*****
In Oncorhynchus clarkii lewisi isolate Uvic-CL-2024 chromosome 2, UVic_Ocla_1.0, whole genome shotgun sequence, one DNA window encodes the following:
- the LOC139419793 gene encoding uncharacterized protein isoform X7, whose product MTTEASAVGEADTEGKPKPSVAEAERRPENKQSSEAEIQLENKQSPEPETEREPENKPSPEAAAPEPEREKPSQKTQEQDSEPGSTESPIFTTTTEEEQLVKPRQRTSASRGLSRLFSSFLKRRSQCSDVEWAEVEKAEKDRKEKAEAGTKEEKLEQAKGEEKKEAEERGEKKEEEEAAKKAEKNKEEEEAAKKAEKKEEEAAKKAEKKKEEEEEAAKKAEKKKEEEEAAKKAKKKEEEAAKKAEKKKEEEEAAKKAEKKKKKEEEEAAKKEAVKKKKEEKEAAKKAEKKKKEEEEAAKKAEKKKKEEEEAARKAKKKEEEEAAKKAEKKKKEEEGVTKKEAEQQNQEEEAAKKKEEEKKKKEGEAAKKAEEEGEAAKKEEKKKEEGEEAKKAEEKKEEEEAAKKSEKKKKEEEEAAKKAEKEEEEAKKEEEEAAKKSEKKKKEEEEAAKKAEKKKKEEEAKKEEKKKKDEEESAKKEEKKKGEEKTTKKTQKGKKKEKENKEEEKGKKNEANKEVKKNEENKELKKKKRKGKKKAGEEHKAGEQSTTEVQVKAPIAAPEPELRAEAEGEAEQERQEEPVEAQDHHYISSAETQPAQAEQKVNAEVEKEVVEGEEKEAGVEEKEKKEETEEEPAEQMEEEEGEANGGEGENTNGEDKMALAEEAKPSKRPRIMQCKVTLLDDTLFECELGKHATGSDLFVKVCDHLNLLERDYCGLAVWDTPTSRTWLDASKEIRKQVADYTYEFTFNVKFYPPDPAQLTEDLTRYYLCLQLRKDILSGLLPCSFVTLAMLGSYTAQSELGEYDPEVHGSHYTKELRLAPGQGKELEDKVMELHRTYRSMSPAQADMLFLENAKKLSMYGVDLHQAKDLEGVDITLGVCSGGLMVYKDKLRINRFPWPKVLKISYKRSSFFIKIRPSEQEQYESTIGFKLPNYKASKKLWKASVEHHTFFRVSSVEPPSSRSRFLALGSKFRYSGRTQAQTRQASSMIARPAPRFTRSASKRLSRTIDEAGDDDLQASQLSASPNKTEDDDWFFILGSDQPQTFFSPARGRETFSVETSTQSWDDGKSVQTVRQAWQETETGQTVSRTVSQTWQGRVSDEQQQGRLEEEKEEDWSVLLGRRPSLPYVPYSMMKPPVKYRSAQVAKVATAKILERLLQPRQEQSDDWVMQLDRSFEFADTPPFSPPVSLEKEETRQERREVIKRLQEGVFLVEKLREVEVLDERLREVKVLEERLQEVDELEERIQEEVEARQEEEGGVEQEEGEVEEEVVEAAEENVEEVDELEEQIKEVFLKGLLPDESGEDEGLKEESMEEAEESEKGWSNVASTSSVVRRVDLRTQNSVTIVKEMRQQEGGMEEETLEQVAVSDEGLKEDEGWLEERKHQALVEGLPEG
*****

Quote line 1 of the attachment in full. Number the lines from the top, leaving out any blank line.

In Oncorhynchus clarkii lewisi isolate Uvic-CL-2024 chromosome 2, UVic_Ocla_1.0, whole genome shotgun sequence, one DNA window encodes the following: